Drunken drivers and their vehicles could get a ride home if a bill that passed the House on Tuesday has its intended effect.
State Rep. Norm Rokeberg, an Anchorage Republican, introduced the bill, which limits liability for taxis transporting drunken drivers' cars. He said he's trying to clear the way for an Anchorage program called "Off the Road" to get off the ground.
The Downtown Licensed Beverage Association, the Downtown Partnership and corporate sponsors have pitched in to fund the program, which would pay for cab drivers to take both an individual and his or her car home from participating downtown bars, Rokeberg said.
The program should remove one obstacle that prevents drunken drivers from giving up their keys, Rokeberg said.
"Many drivers are really reluctant to leave their dearest possession, sometimes their vehicle, in a parking lot," Rokeberg said.
Often they need their car to get to work the next day, they worry about vandalism or they fear it will be towed, he said.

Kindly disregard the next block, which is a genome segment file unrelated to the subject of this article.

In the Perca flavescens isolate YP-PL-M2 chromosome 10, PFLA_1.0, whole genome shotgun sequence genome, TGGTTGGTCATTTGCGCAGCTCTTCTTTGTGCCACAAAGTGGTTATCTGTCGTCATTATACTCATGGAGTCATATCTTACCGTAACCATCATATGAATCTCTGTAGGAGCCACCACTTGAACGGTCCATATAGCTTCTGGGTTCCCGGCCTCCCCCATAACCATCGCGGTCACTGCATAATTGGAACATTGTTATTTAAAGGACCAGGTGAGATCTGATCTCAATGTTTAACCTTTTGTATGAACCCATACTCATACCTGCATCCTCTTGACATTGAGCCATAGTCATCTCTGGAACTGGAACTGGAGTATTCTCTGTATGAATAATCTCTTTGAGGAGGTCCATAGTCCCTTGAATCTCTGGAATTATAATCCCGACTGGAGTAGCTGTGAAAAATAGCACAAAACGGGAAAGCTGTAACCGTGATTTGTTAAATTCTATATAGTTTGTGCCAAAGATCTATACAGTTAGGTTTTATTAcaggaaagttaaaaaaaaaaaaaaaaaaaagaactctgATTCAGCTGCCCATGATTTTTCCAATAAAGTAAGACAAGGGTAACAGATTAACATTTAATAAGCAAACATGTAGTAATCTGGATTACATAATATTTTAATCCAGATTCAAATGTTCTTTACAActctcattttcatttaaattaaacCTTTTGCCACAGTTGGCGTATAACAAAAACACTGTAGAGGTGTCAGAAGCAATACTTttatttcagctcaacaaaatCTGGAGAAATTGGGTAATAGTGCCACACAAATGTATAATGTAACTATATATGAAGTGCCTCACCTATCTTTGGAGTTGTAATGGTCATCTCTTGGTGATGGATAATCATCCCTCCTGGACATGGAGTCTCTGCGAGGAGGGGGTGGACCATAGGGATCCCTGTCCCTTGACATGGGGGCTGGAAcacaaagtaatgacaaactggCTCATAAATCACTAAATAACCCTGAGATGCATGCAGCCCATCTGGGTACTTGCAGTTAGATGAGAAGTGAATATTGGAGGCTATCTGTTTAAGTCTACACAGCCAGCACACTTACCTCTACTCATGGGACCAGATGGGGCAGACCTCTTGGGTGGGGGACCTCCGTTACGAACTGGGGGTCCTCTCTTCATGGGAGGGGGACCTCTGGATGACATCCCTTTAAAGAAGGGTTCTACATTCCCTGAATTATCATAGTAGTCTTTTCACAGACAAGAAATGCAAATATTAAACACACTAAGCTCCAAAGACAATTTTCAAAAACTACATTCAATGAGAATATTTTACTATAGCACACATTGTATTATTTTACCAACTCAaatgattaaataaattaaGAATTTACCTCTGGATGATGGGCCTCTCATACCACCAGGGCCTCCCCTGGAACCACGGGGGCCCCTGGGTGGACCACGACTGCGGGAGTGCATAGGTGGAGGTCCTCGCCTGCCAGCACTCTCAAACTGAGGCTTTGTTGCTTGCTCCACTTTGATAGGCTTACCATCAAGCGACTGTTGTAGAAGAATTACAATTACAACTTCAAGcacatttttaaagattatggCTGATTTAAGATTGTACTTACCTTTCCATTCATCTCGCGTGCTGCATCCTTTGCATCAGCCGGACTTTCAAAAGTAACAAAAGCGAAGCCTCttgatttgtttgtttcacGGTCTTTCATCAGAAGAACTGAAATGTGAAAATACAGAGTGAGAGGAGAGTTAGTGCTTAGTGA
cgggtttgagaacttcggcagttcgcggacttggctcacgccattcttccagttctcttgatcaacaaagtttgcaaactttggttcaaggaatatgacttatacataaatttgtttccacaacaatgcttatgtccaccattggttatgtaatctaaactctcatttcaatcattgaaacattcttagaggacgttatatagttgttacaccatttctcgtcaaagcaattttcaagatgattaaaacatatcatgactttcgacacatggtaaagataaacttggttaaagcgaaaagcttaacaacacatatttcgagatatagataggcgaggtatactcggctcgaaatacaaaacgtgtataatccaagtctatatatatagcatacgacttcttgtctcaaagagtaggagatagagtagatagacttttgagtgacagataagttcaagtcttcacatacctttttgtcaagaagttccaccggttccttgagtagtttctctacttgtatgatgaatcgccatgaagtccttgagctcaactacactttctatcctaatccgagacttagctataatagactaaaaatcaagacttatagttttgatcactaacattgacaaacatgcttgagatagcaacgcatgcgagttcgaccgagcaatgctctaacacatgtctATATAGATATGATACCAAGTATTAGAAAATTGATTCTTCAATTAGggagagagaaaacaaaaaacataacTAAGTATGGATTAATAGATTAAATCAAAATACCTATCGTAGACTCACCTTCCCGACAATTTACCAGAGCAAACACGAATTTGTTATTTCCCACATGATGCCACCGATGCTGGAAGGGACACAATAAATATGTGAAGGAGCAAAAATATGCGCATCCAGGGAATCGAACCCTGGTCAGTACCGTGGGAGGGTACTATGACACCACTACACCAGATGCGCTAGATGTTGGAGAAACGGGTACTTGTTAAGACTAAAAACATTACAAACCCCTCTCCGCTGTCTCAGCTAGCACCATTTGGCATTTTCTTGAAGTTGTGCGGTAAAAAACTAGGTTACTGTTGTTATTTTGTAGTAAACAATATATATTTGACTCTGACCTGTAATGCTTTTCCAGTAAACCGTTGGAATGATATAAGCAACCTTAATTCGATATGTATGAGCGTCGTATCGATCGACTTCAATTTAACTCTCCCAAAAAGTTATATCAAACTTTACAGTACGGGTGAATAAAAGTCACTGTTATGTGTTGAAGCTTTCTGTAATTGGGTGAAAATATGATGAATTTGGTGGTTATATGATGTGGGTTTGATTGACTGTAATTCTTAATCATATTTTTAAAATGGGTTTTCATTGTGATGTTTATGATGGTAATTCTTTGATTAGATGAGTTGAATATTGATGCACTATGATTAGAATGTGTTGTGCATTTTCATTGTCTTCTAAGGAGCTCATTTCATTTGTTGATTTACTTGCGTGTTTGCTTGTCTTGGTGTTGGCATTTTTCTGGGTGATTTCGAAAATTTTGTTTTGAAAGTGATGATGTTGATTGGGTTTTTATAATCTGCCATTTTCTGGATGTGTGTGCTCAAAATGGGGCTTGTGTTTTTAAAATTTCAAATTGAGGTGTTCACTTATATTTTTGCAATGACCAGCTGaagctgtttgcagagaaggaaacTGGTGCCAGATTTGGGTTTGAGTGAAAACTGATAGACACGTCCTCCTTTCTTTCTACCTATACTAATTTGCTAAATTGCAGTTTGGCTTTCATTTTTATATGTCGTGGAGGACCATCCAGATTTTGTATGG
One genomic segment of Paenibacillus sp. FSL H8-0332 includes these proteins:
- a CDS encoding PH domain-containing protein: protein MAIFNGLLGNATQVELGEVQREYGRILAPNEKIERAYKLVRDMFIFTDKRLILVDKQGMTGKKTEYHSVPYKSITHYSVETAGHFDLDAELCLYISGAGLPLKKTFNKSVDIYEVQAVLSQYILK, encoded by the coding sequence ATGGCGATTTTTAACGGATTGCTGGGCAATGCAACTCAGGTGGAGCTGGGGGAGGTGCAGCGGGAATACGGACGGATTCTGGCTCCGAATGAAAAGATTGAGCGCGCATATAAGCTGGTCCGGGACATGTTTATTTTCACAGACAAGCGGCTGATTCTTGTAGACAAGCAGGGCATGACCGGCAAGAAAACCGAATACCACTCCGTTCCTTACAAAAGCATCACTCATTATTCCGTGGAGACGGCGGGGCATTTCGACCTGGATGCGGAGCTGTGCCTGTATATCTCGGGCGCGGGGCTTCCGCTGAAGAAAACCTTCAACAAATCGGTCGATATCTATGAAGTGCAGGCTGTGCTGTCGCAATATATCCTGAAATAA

High insurance costs have kept the "Off the Road" program from starting, Rokeberg said. He said insurance would have cost taxi companies $1,000 per month per cab.
The bill exempts cab drivers operating the drunken drivers' vehicle from liability in an accident except in cases of gross negligence or reckless or intentional misconduct.
The vehicle's owner's insurance would still have to pay for damages in an accident, the same as if the owner had been driving.
Rep. Eric Croft, an Anchorage Democrat, said that provision removed his concern about the bill. Without it, he said, he had feared accident victims would have no recourse.
The bill passed the House 37-0. Rep. John Davies, a Fairbanks Democrat, gave notice of reconsideration of his vote, so the measure could come up for a final vote on Wednesday. After that, it would go to the Senate.
The measure is House Bill 68.
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